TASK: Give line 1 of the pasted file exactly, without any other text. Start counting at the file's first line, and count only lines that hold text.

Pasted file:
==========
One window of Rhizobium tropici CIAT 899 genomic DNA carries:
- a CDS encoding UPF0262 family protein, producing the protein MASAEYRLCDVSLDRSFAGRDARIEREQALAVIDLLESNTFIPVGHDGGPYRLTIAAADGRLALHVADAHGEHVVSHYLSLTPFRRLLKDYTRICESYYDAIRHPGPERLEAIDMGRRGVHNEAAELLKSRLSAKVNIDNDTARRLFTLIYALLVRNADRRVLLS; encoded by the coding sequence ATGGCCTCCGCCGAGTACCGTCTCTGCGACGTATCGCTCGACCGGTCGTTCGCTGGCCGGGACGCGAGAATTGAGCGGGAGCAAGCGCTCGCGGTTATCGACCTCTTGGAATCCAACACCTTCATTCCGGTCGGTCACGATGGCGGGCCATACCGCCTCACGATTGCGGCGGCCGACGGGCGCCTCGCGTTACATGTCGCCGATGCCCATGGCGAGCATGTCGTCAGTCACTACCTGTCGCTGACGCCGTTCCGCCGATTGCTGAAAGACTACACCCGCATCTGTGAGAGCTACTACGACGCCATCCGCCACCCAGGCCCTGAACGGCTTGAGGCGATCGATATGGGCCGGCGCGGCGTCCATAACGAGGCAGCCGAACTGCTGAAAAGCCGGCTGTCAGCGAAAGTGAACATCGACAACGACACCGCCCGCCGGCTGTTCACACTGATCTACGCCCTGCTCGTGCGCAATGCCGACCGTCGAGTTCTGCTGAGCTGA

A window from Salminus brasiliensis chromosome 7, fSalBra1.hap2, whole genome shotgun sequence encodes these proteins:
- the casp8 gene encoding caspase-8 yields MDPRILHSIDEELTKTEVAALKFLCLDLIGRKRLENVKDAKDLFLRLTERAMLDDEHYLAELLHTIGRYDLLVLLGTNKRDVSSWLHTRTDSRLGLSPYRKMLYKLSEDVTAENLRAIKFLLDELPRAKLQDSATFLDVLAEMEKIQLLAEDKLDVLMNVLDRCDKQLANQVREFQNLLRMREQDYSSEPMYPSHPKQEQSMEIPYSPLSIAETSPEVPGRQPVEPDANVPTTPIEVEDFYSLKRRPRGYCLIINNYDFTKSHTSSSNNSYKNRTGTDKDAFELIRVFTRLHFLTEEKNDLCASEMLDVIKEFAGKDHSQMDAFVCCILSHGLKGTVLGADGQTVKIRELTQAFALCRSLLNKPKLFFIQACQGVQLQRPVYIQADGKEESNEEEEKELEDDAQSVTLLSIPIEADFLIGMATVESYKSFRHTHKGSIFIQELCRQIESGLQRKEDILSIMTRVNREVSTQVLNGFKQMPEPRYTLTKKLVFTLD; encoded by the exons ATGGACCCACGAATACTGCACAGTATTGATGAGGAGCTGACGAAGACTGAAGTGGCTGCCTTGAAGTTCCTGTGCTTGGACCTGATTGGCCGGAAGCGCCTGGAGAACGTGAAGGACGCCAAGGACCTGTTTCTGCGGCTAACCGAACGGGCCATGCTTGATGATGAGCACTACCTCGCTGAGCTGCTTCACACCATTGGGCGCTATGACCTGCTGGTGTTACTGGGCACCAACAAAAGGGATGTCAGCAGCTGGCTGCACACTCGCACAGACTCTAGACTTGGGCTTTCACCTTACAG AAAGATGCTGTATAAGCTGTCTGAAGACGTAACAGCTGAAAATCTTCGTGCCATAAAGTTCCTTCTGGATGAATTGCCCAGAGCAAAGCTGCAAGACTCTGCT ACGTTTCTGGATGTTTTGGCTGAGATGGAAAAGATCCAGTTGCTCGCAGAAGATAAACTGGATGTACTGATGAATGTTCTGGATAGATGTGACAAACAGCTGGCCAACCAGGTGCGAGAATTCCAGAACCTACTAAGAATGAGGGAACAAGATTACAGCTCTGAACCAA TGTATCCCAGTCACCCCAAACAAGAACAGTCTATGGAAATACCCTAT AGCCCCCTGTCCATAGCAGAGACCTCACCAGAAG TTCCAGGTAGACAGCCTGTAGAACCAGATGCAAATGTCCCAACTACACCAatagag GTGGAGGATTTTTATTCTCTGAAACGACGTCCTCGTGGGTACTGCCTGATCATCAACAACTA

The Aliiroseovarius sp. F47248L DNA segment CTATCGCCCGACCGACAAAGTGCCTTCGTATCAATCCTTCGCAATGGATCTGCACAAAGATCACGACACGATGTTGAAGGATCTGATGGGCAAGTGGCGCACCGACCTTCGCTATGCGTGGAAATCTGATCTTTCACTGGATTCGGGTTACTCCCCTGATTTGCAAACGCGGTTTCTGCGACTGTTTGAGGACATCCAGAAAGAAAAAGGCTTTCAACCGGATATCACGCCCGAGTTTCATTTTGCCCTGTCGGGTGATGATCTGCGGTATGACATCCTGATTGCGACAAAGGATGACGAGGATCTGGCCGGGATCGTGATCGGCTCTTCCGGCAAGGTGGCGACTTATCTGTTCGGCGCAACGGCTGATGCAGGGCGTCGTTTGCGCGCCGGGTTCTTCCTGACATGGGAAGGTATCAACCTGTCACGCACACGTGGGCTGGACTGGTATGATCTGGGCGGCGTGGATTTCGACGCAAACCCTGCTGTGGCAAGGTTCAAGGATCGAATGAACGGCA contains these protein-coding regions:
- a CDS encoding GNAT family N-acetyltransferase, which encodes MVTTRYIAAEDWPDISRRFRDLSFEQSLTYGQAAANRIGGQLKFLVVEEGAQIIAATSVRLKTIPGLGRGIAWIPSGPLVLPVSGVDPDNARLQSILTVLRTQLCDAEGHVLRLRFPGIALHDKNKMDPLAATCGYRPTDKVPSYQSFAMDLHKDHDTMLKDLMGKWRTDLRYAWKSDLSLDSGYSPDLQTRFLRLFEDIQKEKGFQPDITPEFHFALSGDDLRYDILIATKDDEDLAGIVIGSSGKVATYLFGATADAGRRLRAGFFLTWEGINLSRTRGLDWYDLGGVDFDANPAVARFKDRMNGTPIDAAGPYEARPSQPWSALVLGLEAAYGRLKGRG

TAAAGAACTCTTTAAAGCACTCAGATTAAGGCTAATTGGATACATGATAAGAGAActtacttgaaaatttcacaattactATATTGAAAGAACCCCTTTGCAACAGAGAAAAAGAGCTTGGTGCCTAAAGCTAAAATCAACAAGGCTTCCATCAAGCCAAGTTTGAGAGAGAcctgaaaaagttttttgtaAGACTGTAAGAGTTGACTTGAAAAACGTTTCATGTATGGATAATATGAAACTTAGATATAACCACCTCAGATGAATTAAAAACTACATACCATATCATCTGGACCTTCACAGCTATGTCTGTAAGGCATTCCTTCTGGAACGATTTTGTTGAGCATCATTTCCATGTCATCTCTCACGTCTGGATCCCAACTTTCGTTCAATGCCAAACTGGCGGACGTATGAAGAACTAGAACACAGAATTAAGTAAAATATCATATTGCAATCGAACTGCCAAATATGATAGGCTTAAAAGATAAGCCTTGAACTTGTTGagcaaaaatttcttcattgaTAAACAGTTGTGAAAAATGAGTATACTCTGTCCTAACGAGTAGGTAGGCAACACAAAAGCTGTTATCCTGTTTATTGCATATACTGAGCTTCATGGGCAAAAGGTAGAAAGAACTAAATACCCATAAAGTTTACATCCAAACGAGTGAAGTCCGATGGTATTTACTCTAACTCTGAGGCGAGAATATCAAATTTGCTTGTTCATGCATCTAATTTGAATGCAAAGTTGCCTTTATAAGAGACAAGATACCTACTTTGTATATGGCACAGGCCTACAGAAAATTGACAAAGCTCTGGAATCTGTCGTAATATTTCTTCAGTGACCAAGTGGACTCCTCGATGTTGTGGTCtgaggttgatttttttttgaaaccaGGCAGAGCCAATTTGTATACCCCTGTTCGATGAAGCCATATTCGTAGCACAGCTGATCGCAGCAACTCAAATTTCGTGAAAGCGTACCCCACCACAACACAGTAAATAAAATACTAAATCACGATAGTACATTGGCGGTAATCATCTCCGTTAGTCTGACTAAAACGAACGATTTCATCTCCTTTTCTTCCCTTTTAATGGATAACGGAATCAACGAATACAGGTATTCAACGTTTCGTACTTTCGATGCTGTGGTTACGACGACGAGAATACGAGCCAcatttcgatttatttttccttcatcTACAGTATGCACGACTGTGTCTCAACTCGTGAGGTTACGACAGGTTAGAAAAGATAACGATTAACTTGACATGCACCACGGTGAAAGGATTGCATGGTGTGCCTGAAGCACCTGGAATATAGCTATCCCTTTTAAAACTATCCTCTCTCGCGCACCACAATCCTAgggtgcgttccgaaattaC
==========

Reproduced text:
One window of Rhizobium tropici CIAT 899 genomic DNA carries: